Take Marxism. Can anyone point to a Marxist system, that worked anywhere near like what it was supposed to? I'm not picking on Marxism, because the same can be said of Adam Smith, Milt Friedman, Ayan Rand, Hitler or any of the other fantasists. 14/

As a model, we have the whole of human history i.e. the written part, as a gigantic several thousand year empirical experiment. The system you end up with, is never the one planned. This demonstrates the futility of trying to create systems with plans. 15/

The system you plan, is never the one you actually end up with, which proves the whole idea is complete and utter junk. So why, despite the patent futility of such thinking, do we persist with this stupid idea, thinking this time it will work? 16/

There's a very simple explanation. It gives people immense reputations, when their idea gets adopted, and becomes an ism. The adherents of all these cults, because that is what they are, come up with endless excuses as to why their plan failed. 17/

Given we have about 6,000 years of empirical evidence to go on, I think we can safely conclude that it is not the particular plans that didn't work, but rather the whole concept of building a system from a detailed plan beforehand, which doesn't work. 18/

It is my argument, my contention, that a realistic sustainable system, cannot be created by a pre-worked out plan. Rather, that it must arise out of many minds working together, without ego, working for the common good. 19/

There's a reason designers build prototypes, try them out, keep going back to the drawing board when they don't work, and then refine them until they do work. Because this is the only method that works. 20/

Remember, in this analogy, I am simply talking about a machine to do something. Not a vast societal system. You can't just design a watch, a bicycle, a car, a camera etc, on a drawing board, just put it together and it works perfectly first time. 21/

In fact, a lot of designs never work at all and have to be scrapped. What is more when they do work, they have to go through lots of iterations and prototypes, before they do work. Yet as I say, designing a machine is a lot easier than designing a societal system. 22/

Let me give another example, WW2, where lots of people worked together for a common aim. We came out of WW2 with jet aircraft, yet went into it with many biplanes. We came out of it with electronic computers, antibiotics, nuclear fission, rockets and a 1001 other things. 23/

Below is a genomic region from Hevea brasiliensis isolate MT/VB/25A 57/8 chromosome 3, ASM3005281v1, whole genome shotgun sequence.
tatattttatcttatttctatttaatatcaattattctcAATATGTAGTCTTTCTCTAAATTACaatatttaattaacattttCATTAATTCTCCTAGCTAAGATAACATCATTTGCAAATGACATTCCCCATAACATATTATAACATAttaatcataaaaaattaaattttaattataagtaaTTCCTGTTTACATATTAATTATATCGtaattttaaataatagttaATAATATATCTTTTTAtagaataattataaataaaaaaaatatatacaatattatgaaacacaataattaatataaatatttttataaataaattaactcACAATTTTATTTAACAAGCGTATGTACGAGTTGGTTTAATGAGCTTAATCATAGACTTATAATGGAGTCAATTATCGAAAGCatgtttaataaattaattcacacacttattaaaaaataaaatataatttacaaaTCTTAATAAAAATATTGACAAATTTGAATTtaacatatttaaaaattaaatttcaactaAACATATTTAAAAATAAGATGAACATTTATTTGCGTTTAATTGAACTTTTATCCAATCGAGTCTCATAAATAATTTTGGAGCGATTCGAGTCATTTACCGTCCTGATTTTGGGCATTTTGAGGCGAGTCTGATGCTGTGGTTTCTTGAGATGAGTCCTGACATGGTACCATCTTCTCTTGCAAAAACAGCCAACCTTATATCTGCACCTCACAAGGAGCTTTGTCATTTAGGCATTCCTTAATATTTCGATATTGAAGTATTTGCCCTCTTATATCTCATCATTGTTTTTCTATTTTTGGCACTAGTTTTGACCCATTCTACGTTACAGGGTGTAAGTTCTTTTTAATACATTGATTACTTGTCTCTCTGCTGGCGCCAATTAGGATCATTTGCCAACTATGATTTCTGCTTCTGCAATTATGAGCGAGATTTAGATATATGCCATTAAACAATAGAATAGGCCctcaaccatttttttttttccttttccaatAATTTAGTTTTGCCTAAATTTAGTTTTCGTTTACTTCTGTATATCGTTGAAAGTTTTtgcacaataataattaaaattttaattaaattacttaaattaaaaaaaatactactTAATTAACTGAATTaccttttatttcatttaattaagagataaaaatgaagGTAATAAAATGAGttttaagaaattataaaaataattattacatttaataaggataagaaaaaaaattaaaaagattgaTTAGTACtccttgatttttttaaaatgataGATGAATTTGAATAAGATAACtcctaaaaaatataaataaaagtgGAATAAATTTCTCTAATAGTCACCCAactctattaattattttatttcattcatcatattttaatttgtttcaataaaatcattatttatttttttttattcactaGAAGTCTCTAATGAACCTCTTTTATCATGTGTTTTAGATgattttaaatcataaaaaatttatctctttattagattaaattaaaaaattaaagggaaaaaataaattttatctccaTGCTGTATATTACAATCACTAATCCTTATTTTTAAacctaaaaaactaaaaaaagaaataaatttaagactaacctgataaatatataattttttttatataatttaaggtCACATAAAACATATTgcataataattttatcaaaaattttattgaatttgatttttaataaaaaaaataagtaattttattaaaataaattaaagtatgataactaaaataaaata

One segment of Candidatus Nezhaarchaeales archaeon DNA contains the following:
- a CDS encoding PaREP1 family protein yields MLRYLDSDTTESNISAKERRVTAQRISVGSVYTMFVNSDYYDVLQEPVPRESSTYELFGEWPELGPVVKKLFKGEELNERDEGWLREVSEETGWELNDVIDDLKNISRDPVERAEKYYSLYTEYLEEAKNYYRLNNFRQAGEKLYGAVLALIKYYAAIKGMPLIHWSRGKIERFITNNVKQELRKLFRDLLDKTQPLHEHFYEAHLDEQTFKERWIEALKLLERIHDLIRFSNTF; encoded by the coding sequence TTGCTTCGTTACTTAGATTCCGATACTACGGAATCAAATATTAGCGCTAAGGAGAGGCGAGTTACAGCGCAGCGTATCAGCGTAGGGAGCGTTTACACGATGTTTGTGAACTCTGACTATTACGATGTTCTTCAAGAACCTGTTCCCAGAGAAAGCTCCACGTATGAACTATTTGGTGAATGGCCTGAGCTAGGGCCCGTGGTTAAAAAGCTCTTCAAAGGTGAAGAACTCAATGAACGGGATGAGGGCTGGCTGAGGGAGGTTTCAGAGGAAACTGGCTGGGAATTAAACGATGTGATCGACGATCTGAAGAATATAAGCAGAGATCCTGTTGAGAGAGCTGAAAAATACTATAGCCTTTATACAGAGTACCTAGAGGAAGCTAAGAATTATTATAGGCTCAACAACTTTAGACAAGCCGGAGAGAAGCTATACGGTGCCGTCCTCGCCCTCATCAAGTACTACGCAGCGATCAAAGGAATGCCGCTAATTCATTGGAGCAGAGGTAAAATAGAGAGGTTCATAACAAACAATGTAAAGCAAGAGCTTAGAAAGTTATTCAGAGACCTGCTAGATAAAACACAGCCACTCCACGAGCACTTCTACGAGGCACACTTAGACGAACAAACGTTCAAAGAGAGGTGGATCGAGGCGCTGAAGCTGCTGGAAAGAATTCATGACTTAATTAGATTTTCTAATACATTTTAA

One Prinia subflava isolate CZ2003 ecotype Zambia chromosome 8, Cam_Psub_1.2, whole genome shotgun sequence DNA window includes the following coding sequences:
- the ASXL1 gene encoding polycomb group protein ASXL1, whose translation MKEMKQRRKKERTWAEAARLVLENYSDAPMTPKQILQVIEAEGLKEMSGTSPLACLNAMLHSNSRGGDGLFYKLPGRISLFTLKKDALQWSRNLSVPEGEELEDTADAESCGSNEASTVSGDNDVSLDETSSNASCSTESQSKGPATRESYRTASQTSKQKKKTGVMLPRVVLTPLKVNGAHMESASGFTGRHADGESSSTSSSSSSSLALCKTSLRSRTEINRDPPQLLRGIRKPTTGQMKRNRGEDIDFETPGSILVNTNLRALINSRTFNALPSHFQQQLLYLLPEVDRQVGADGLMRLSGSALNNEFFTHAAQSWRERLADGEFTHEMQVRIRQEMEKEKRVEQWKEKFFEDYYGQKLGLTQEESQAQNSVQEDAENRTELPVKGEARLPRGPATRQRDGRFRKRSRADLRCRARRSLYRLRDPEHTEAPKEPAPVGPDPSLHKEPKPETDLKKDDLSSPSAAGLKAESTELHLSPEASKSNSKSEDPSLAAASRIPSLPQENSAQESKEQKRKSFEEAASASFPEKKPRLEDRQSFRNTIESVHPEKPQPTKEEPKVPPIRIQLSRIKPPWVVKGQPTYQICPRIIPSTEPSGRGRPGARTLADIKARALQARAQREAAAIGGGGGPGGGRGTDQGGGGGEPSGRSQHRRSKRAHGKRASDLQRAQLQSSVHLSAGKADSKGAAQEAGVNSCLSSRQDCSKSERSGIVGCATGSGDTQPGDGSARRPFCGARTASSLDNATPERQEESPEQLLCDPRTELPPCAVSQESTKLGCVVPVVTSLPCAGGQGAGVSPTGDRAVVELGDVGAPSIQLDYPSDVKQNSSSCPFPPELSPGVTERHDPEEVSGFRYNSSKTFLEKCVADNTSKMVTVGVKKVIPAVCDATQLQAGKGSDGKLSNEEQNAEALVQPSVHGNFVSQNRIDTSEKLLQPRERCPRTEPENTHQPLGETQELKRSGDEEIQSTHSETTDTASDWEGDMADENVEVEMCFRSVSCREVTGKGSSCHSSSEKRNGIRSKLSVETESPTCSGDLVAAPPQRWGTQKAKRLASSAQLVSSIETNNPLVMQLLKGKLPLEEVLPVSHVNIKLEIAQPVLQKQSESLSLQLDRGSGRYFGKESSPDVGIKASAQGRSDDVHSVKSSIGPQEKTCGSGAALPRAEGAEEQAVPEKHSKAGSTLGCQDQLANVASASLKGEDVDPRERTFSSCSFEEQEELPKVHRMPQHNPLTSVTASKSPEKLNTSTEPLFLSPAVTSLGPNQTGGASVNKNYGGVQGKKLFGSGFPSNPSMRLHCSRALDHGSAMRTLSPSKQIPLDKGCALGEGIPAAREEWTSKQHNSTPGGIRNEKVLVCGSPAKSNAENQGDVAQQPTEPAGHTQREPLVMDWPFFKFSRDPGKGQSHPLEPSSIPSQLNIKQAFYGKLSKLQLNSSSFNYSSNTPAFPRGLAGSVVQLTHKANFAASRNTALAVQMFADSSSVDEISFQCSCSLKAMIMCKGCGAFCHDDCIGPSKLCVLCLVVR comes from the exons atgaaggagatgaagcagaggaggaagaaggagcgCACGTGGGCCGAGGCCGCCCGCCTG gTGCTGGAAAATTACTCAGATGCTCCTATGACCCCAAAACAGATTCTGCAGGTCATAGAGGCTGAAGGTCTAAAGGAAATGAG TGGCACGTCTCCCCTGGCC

Yet, none of these things were part of a plan at the beginning of WW2. Plans, are not how such innovations are created. Sure there are many sub-plans, but many are put aside, and what emerges is usually not what was planned at all. 24/

Therefore, what I am suggesting and have been suggesting all along is that climate and sustainability activists must focus on getting consensus for change, without coming up with plans. That the planning (not plans) for system change, will spontaneously emerge then. 25/

Once people realise we must shift from the suicidal and catastrophic course our present system has put us on, that they will all work together, to develop a sustainable system. That it will be an ongoing process of trying things out, and redesigning them if it doesn't work. 26/

It'd be a long ongoing process that would start of by just not doing things driving the climate and ecological crisis, like the extraction of fossil fuels and other damaging extractive actions. Forget the plans in advance, because they don't work. The goal is what matters. 27/

@Greta Thunberg @Kevin Anderson @George Monbiot @Prof Julia 🌍🌹🌱 she/her #StandWithUkraine 🇺🇦 @Dr. Genevieve Guenther @Rupert Read 🌍 @Roger Hallam @Gail Bradbrook @Chris Packham @Ben See @Caroline Lucas

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Stephen Barlow


Naturalist, Conservationist, Environmentalist and Nature Photographer (especially macro). Born at 314ppm. Woke (awake) and proud of it.